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A PROBLEM OF AVOIDANCE
By: Fred Gitelman

Originally Published in Canadian Master Point, January, 1995


 

West's 2 opening is weak and promises a six-card suit. West leads the 8 (4th best) to East's 10. Assuming best defense (not a very realistic assumption on this problem), how do you play, and how do you rate your chances of success?

Trick 1 is not the problem here. With this spade combination, it would often be right to allow East to hold the first trick in order to shut out West's long spades. On this hand, however, a heart shift by the defense would be deadly, so you must win the first trick and depend on clubs for your ninth trick. You have to assume that clubs are 3-3 and that you will be able to duck a club to West. If East should gain the lead in clubs, the defense will be able to lead spades through you; East is the dangerous opponent.

You should realize that it is not a good idea to run diamonds immediately, as the last thing you need is to give West a chance to discard his high clubs. Playing diamonds first can only make it easier for East to win a club trick eventually. But what circumstances will make it possible to lose the club trick to West?

If East's three clubs are headed by the QJ or Q10, the defense will always prevail. If you lead a low club from the dummy, East can play his second highest card to ensure an entry for himself. If East's three clubs are headed by the Q9, the same is true. In this case West will have to split his J10 if you play low towards the dummy on the first round. When East has J10x or J9x in clubs, you are similarly doomed. Here, not only does East have to play a middle card when you lead low from dummy, West must also cooperate by dumping his queen under your ace.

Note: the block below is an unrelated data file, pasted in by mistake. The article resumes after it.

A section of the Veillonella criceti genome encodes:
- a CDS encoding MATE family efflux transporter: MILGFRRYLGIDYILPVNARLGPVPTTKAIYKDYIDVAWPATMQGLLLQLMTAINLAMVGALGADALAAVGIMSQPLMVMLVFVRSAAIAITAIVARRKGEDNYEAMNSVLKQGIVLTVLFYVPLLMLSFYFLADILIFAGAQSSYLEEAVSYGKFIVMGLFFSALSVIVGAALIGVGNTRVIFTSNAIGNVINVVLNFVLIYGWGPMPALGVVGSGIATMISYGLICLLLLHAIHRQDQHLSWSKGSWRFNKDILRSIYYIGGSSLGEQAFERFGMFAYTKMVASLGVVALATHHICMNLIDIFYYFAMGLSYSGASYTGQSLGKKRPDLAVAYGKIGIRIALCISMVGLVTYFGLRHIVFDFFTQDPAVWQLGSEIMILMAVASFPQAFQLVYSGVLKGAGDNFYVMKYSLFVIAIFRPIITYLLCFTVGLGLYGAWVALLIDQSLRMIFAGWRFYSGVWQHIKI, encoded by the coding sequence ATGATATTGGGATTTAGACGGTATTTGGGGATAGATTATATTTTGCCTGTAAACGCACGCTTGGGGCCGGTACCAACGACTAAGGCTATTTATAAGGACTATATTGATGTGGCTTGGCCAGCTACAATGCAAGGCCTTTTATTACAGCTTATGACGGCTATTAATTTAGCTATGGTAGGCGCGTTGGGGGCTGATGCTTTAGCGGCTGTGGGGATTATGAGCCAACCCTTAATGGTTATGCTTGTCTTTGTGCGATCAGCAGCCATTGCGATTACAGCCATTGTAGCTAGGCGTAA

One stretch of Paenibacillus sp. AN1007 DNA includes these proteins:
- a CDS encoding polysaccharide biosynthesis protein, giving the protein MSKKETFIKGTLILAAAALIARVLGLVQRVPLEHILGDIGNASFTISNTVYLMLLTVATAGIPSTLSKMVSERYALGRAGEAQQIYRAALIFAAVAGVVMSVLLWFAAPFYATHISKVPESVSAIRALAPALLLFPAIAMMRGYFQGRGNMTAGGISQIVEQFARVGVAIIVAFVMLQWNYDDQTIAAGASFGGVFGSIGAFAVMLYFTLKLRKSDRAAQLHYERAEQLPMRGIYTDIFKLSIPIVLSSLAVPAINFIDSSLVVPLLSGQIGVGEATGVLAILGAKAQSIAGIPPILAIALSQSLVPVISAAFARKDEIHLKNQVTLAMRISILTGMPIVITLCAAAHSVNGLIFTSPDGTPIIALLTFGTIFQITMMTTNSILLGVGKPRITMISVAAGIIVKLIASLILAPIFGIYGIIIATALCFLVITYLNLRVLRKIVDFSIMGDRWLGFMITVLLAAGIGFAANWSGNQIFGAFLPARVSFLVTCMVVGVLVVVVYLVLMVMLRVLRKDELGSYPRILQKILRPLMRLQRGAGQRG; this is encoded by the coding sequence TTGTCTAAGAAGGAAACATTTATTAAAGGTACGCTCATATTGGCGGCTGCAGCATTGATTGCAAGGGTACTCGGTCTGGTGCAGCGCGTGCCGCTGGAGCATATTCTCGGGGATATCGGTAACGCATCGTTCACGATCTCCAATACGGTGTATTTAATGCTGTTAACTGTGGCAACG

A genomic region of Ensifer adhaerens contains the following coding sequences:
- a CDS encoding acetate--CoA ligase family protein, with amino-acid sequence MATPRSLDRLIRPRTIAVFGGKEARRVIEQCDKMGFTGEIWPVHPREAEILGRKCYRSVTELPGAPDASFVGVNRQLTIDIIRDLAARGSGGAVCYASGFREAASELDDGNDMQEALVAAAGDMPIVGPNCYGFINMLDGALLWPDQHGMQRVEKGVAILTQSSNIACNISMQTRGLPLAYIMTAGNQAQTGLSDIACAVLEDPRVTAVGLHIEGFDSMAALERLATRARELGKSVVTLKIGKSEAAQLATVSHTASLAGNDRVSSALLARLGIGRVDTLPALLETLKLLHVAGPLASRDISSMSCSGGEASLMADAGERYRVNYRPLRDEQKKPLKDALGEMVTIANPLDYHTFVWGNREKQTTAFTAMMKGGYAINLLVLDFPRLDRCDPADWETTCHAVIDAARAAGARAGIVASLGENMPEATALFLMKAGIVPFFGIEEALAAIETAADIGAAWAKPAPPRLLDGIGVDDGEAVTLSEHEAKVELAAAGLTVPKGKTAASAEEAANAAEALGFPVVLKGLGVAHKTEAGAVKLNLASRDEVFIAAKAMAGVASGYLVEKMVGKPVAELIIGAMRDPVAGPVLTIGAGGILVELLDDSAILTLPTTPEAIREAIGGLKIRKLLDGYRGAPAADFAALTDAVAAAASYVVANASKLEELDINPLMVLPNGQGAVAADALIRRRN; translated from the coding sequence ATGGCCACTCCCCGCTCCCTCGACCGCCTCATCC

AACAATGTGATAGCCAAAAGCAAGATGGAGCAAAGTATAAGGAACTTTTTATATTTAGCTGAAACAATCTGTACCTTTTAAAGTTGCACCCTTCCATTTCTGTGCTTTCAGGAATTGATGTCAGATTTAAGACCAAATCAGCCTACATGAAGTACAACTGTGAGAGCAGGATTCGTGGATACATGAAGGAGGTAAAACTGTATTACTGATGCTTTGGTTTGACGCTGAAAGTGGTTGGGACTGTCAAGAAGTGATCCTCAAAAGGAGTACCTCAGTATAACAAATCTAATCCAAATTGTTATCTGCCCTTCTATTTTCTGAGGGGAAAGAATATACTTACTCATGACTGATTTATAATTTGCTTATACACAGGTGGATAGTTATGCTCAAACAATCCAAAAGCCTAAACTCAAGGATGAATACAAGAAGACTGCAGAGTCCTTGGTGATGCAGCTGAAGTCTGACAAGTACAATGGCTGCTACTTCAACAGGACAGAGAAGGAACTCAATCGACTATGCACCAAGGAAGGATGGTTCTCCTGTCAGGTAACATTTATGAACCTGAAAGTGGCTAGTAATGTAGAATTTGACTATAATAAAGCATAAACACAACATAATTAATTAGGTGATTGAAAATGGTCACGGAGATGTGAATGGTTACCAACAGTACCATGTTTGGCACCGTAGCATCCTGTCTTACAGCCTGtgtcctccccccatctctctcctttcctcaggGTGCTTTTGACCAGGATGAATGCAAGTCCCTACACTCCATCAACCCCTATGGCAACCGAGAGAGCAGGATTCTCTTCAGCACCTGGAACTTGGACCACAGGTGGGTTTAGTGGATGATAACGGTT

In all other cases, you have some technical chance for success. When East has 987 (leaving West with QJ10) it is impossible for you to go wrong. There are only five holdings remaining when your play might matter.

There are four reasonable lines of play:

  1. Cash the A first: West will unblock his highest card and East will follow small. Next, lead low towards dummy. If West plays the highest outstanding card, duck. Otherwise, win the K and exit a third round. This line will succeed in cases 3, 4, and 5 (three cases).
  2. Cash the K first: West will unblock his highest card and East will follow small. Next, lead low towards your A. If East plays the lowest outstanding card, duck. Otherwise win the A and exit a third round. This line will succeed in cases 1, 2, and 5 (three cases).
  3. Lead low towards the A. If East plays the 7 or 8, duck; if East plays a higher card, win the A (West will unblock). Next, lead low towards dummy; if West plays the highest outstanding card, duck, otherwise win the K and exit a third round. This line will succeed in cases 1, 2, 4, and 5 (4 cases). It will work in the fifth case as well unless East plays the 8 on the first round from holding 3.
  4. Lead low towards the K. If West plays the J or Q, duck; if West plays a lower card, win the A (East will play low). Next, lead low towards the A; if East plays the lowest outstandig card, duck, otherwise win the A and exit a third round. This line will succeed in cases 2, 3, 4, and 5 (4 cases). It will work in the fifth case as well unless West plays the J on the first round from holding 1.

So there are two answers to this problem: both line 3 and line 4 have equal chances of success.

If the defenders play properly, you will succeed in four of the twenty possible 3-3 club breaks (one fifth). A 3-3 club break would normally happen about 36% of the time. Given that spades are 6-2, however, clubs will only divide 3-3 about 31% of the time. The odds that you will succeed in making this hand are therefore a little better than 6% (one fifth of 31%).

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